John von Neumann
- Budapest, Hungary
- Death date
- Associated organizations
- Princeton University
- Fields of study
John von Neumann was a polymath mathematician, physicist, computer scientist, and economist in the twentieth century.
Neumann was born in 1903 in Budapest, then in the Austro-Hungarian Empire. His parents were Jewish and his father, a banker and law doctorate, was elevated to the nobility in 1913 for his services to the emperor. Janos (later John) Neumann was a child prodigy and in addition to attending school, he received private tuition in advanced calculus. By the age of nineteen he had already published two major mathematical papers. He studied chemistry at the University of Budapest at the request of his father, but soon turned to mathematics, his first love. He earned a doctoral degree in math at the age of twenty-two, under Pazmany Peter at the University of Budapest. He also earned a diploma in chemical engineering from the ETH Zurich, in Switzerland.
From 1926 to 1930, Neumann taught at the University of Berlin and published more than thirty major academic papers. In 1930, he was invited to Princeton University and then offered a faculty position at the Institute of Advanced Study, when it was founded in 1933. Before moving to the U.S., Neumann married his childhood friend Mariette Kovesi. They had a daughter but separated in 1936. In 1937, Neumann became an American citizen. In 1938, he married Klara Dán, also from Budapest, who became a pioneering computer programmer and instructor.
Neumann spent his life doing research at the Institute for Advanced Study (IAS). He contributed immensely to the axiomatic system of the theory of sets. His research on rings of operators practically founded the field of continuous geometry. He also made foundational contributions to analytic measure theory, mathematical formulation of quantum mechanics, almost periodic functions, lattice theory, game theory, quantum logic, mathematical economics, mathematical statistics and fluid dynamics. He published articles on operator theory and his work was applied in the von Neumann mean ergodic theorem. He introduced the study of rings of operators through the von Neumann algebras and also introduced the direct integral in 1949. Neumann built on his model of an expanding economy and matrix games and invented the theory of duality in linear programming.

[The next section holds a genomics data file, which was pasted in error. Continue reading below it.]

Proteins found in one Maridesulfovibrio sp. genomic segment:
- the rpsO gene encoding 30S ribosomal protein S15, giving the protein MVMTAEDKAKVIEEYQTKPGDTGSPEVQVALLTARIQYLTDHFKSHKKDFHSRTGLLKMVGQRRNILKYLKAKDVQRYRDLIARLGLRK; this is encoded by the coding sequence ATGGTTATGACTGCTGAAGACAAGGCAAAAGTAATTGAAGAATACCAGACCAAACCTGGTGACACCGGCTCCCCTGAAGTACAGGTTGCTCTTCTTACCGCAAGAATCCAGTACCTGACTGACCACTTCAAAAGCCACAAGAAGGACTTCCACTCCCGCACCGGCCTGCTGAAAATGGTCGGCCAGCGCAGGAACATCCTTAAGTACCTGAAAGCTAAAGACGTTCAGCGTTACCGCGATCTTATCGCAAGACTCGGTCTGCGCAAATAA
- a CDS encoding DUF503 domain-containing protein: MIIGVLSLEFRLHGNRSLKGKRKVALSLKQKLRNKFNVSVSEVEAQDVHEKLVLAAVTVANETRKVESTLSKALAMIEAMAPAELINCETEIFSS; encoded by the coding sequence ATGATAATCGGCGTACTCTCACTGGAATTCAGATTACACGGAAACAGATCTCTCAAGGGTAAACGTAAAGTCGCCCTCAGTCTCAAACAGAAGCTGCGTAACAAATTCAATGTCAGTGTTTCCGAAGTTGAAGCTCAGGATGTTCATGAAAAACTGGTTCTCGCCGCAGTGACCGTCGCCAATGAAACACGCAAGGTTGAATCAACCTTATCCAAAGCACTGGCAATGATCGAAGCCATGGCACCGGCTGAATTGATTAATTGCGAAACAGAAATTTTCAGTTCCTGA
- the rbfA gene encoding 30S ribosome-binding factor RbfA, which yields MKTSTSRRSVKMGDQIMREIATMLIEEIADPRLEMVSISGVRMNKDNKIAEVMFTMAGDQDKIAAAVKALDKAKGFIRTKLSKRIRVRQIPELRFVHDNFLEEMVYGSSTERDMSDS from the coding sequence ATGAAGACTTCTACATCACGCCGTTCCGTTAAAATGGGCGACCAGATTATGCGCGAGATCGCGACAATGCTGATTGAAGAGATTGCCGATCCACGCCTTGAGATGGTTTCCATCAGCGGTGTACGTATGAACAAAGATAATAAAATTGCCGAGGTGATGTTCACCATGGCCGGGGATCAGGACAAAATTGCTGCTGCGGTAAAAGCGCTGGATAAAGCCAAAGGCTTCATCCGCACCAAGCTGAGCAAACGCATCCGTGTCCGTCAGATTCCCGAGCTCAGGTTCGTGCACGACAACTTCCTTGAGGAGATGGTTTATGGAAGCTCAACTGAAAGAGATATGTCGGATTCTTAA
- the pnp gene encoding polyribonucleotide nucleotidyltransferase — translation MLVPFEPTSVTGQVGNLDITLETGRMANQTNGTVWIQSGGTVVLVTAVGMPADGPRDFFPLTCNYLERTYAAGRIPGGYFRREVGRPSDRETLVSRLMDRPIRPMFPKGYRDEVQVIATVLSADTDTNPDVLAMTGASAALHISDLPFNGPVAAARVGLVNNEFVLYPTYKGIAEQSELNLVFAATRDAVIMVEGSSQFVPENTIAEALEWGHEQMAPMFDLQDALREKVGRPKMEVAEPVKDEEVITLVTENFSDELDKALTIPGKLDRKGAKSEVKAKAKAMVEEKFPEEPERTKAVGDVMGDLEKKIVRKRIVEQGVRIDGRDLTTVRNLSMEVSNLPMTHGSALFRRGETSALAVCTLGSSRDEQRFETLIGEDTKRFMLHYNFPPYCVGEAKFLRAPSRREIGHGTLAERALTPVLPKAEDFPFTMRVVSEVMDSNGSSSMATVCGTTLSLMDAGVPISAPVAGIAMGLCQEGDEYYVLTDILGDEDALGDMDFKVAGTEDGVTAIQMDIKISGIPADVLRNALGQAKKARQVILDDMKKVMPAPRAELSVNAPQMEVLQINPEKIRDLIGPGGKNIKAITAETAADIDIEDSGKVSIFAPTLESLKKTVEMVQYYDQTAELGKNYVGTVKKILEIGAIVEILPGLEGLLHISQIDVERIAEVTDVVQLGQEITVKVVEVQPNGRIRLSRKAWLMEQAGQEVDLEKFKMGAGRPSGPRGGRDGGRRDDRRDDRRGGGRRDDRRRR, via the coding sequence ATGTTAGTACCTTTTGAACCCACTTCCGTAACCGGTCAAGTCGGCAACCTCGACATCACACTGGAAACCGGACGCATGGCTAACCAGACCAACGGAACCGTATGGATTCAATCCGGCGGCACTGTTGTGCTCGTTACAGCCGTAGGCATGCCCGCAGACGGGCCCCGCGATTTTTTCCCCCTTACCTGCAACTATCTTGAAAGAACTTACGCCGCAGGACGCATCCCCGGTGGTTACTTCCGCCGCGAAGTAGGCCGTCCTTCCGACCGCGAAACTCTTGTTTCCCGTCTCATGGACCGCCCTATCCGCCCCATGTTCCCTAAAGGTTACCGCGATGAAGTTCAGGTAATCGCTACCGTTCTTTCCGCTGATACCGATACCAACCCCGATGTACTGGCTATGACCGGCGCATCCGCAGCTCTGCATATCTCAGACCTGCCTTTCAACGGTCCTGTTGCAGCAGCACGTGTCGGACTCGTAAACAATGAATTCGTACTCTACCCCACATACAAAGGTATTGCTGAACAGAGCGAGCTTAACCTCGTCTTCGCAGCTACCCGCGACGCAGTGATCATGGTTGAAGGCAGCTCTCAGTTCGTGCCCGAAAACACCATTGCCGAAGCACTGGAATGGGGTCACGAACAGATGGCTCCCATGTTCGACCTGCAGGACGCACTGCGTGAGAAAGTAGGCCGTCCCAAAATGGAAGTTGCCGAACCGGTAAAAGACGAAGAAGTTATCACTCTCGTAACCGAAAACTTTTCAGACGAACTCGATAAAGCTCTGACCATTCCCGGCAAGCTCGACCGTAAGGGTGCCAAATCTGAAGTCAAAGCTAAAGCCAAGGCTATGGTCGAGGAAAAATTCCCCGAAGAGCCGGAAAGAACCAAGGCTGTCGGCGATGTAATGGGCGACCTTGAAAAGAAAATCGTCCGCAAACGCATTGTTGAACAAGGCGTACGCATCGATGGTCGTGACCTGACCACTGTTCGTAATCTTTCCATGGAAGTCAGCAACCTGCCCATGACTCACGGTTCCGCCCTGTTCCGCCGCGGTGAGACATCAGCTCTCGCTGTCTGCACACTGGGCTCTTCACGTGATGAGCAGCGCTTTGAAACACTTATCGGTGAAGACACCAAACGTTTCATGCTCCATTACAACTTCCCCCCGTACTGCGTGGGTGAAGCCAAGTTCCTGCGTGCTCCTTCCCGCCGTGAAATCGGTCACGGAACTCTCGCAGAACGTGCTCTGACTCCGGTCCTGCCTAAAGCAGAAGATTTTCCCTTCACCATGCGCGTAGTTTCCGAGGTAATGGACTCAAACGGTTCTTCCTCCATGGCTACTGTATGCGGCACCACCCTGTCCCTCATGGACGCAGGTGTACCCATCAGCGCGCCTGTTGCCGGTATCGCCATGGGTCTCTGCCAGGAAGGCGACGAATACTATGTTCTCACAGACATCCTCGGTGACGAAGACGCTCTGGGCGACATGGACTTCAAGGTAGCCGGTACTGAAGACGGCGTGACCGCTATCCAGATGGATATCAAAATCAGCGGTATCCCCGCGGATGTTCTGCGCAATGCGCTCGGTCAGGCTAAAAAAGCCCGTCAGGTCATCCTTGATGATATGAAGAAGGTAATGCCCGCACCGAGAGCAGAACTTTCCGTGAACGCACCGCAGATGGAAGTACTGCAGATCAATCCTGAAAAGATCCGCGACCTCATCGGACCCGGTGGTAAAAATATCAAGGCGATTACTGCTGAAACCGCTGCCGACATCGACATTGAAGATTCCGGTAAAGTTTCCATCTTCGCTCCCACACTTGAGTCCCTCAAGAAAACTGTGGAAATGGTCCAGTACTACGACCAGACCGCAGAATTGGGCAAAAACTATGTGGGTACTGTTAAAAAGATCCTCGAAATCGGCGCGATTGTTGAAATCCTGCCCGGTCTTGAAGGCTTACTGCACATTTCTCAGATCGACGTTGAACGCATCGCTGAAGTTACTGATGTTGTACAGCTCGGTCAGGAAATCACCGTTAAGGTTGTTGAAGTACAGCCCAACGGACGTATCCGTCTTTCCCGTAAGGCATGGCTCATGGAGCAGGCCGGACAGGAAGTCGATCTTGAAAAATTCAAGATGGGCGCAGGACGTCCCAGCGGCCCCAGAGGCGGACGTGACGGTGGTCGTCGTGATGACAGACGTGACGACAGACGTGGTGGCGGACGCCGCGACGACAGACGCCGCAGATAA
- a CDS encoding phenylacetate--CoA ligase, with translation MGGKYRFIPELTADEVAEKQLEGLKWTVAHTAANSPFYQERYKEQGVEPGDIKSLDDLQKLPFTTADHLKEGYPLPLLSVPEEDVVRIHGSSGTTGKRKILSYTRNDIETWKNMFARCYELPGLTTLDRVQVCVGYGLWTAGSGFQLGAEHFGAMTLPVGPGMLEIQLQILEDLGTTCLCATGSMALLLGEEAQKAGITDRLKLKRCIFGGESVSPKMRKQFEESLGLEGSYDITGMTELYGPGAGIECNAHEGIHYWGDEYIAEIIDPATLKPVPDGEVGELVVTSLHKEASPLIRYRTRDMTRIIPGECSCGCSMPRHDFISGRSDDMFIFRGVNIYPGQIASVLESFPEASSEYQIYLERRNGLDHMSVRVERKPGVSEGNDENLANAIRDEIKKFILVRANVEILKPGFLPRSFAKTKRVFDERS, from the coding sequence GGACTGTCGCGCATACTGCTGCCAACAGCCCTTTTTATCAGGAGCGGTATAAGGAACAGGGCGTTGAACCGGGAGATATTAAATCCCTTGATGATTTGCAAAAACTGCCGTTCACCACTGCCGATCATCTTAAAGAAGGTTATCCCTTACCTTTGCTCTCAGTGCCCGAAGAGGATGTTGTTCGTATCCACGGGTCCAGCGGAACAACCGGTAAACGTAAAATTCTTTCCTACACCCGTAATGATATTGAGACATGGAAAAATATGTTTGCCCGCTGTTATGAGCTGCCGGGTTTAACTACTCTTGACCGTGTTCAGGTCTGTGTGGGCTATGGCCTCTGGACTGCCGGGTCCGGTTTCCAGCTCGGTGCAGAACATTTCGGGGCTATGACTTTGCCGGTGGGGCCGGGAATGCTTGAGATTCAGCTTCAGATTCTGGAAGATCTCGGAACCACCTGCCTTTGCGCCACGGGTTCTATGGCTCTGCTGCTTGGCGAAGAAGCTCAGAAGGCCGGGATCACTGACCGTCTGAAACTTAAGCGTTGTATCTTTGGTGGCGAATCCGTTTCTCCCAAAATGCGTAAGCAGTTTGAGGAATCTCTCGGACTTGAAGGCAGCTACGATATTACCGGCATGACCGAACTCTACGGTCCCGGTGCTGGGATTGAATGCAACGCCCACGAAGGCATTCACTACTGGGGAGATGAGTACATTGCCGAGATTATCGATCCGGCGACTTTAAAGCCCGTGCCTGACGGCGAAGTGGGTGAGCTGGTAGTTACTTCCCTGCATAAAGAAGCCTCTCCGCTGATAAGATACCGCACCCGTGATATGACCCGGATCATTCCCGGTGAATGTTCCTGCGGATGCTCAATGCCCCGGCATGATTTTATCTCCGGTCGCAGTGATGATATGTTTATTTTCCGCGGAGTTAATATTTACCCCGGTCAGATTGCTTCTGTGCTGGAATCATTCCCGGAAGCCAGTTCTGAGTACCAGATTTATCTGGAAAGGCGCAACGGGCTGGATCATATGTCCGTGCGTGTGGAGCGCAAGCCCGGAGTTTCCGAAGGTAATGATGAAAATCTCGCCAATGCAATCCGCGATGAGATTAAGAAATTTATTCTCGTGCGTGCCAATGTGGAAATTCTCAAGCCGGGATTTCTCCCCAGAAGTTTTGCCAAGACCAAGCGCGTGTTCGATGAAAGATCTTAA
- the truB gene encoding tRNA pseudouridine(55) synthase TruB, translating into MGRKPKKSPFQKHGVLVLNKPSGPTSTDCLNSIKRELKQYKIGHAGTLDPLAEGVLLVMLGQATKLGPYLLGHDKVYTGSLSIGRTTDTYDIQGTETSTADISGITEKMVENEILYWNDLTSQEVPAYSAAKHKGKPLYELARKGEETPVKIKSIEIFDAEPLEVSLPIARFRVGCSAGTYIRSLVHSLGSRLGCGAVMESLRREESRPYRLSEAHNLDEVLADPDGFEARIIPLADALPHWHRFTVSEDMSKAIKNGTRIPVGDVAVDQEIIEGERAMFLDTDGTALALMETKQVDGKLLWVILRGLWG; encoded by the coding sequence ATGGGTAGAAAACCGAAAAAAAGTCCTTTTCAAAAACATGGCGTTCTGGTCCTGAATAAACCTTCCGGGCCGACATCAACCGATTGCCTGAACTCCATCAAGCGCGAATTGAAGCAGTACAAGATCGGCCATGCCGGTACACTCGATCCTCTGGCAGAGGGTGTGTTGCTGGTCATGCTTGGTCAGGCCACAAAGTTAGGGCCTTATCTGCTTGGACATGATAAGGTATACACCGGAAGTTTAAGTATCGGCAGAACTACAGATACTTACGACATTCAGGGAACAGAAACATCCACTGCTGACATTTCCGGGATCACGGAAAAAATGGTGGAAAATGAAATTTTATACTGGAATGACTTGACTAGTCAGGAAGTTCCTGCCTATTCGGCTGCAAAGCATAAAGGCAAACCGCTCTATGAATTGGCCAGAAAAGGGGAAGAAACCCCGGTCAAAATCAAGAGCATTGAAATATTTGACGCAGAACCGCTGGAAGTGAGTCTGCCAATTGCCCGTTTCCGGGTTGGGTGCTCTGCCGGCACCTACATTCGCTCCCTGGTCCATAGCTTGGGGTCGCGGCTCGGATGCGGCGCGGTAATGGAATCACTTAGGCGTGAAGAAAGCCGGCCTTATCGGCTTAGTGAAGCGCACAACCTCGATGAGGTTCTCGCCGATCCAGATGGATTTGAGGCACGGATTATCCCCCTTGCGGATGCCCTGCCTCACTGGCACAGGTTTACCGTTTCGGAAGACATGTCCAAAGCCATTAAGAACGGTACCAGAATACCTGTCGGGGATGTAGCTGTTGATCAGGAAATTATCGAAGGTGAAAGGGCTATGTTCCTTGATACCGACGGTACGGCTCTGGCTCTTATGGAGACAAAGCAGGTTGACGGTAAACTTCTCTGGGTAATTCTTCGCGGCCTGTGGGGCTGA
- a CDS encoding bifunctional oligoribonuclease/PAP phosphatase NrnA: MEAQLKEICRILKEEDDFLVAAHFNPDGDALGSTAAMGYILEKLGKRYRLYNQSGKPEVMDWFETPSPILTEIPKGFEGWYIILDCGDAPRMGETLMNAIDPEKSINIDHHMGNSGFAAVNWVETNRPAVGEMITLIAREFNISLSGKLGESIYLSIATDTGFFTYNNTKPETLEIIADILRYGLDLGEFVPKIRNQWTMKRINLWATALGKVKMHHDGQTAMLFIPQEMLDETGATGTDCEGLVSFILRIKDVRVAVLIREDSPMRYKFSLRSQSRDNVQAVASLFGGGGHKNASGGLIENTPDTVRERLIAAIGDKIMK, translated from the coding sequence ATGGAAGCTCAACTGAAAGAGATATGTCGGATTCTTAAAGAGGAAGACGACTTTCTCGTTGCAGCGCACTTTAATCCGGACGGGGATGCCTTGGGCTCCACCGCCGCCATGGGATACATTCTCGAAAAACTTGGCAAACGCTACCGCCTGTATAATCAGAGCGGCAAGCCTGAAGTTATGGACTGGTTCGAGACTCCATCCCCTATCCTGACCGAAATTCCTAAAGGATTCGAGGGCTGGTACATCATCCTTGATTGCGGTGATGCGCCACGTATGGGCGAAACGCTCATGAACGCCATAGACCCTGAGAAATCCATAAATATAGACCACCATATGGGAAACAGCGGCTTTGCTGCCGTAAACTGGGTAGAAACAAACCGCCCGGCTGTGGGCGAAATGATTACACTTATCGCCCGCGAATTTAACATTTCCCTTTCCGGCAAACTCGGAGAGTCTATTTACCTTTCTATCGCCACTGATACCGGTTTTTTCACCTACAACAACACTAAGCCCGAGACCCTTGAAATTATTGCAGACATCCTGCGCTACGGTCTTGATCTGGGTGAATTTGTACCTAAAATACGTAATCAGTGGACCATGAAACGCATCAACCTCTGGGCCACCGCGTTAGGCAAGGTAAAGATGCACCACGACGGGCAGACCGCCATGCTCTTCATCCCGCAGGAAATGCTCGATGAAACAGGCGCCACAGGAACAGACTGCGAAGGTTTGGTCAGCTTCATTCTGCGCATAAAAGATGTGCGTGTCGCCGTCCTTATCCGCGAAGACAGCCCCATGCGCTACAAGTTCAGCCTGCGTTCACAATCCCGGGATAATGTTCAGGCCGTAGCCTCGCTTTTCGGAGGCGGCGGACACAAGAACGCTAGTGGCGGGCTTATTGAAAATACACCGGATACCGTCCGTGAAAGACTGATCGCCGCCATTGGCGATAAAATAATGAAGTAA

He was also an expert on explosions and the mathematics of shaped charges. He worked for the Navy and did research on nuclear weapons in the Manhattan Project. After World War II, he worked closely with the Los Alamos National Research Laboratory, where his wife Klara Dán wrote the code used on the MANIAC machine that he and Julian Bigelow developed. Von Neumann was also one of the pioneers in the field of computer science. He collaborated with the University of Pennsylvania's Moore School of Electrical Engineering, which was building the ENIAC whose design underlay that of the IAS machine. He introduced stochastic computing and also created the field of cellular automata. His design for the self-replicating computer program is regarded as the world’s first computer virus and von Neumann is considered the theoretical father of computer virology.
Apart from doing research at the Institute for Advanced Study, Neumann was a consultant for the U.S. Army and business corporations like the RAND Corporation, Standard Oil, General Electric, and IBM, among others. He was the president of the von Neumann Committee for Missiles and later a member of the United States Atomic Energy Commission. A self-proclaimed anti-communist, he favored militarization and nuclear proliferation. Even after being diagnosed with cancer in 1955, Neumann continued his research and professional service until his death in 1957.
The annual IEEE John von Neumann medal is awarded in Neumann’s memory for outstanding achievements in computer science and technology.
Von Neumann with Wernher von Braun